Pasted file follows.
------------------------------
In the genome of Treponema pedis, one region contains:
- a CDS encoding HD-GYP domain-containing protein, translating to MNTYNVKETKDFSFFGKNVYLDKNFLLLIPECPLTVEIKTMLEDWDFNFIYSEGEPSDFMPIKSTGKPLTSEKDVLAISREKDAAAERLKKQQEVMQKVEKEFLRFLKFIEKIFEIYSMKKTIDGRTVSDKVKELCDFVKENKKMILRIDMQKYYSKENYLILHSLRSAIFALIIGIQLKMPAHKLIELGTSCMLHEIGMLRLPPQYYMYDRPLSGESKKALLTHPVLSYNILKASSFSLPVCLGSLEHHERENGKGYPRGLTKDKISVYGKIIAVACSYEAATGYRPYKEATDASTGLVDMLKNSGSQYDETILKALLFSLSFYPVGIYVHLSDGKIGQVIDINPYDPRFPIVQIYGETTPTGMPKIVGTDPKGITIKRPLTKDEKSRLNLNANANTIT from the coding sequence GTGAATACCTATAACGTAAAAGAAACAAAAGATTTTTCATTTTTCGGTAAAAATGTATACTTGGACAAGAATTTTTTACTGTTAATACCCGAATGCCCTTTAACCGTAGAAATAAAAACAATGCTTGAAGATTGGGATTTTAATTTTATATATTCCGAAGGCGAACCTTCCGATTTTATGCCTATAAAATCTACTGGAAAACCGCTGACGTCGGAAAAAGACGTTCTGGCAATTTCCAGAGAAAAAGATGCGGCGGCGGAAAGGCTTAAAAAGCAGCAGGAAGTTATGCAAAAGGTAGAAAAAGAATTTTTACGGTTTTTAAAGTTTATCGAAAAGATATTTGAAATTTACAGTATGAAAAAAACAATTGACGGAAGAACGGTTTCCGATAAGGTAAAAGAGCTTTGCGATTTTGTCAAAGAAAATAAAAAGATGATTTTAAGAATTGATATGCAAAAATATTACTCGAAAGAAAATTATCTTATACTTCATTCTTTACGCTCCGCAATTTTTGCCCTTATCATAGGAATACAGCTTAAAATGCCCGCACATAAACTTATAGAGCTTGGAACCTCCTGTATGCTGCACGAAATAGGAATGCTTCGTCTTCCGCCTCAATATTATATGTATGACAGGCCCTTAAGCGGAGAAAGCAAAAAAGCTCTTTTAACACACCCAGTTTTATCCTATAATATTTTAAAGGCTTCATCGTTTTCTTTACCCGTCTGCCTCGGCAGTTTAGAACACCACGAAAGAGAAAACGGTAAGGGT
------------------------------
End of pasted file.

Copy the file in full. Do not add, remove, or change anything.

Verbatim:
In the genome of Treponema pedis, one region contains:
- a CDS encoding HD-GYP domain-containing protein, translating to MNTYNVKETKDFSFFGKNVYLDKNFLLLIPECPLTVEIKTMLEDWDFNFIYSEGEPSDFMPIKSTGKPLTSEKDVLAISREKDAAAERLKKQQEVMQKVEKEFLRFLKFIEKIFEIYSMKKTIDGRTVSDKVKELCDFVKENKKMILRIDMQKYYSKENYLILHSLRSAIFALIIGIQLKMPAHKLIELGTSCMLHEIGMLRLPPQYYMYDRPLSGESKKALLTHPVLSYNILKASSFSLPVCLGSLEHHERENGKGYPRGLTKDKISVYGKIIAVACSYEAATGYRPYKEATDASTGLVDMLKNSGSQYDETILKALLFSLSFYPVGIYVHLSDGKIGQVIDINPYDPRFPIVQIYGETTPTGMPKIVGTDPKGITIKRPLTKDEKSRLNLNANANTIT from the coding sequence GTGAATACCTATAACGTAAAAGAAACAAAAGATTTTTCATTTTTCGGTAAAAATGTATACTTGGACAAGAATTTTTTACTGTTAATACCCGAATGCCCTTTAACCGTAGAAATAAAAACAATGCTTGAAGATTGGGATTTTAATTTTATATATTCCGAAGGCGAACCTTCCGATTTTATGCCTATAAAATCTACTGGAAAACCGCTGACGTCGGAAAAAGACGTTCTGGCAATTTCCAGAGAAAAAGATGCGGCGGCGGAAAGGCTTAAAAAGCAGCAGGAAGTTATGCAAAAGGTAGAAAAAGAATTTTTACGGTTTTTAAAGTTTATCGAAAAGATATTTGAAATTTACAGTATGAAAAAAACAATTGACGGAAGAACGGTTTCCGATAAGGTAAAAGAGCTTTGCGATTTTGTCAAAGAAAATAAAAAGATGATTTTAAGAATTGATATGCAAAAATATTACTCGAAAGAAAATTATCTTATACTTCATTCTTTACGCTCCGCAATTTTTGCCCTTATCATAGGAATACAGCTTAAAATGCCCGCACATAAACTTATAGAGCTTGGAACCTCCTGTATGCTGCACGAAATAGGAATGCTTCGTCTTCCGCCTCAATATTATATGTATGACAGGCCCTTAAGCGGAGAAAGCAAAAAAGCTCTTTTAACACACCCAGTTTTATCCTATAATATTTTAAAGGCTTCATCGTTTTCTTTACCCGTCTGCCTCGGCAGTTTAGAACACCACGAAAGAGAAAACGGTAAGGGT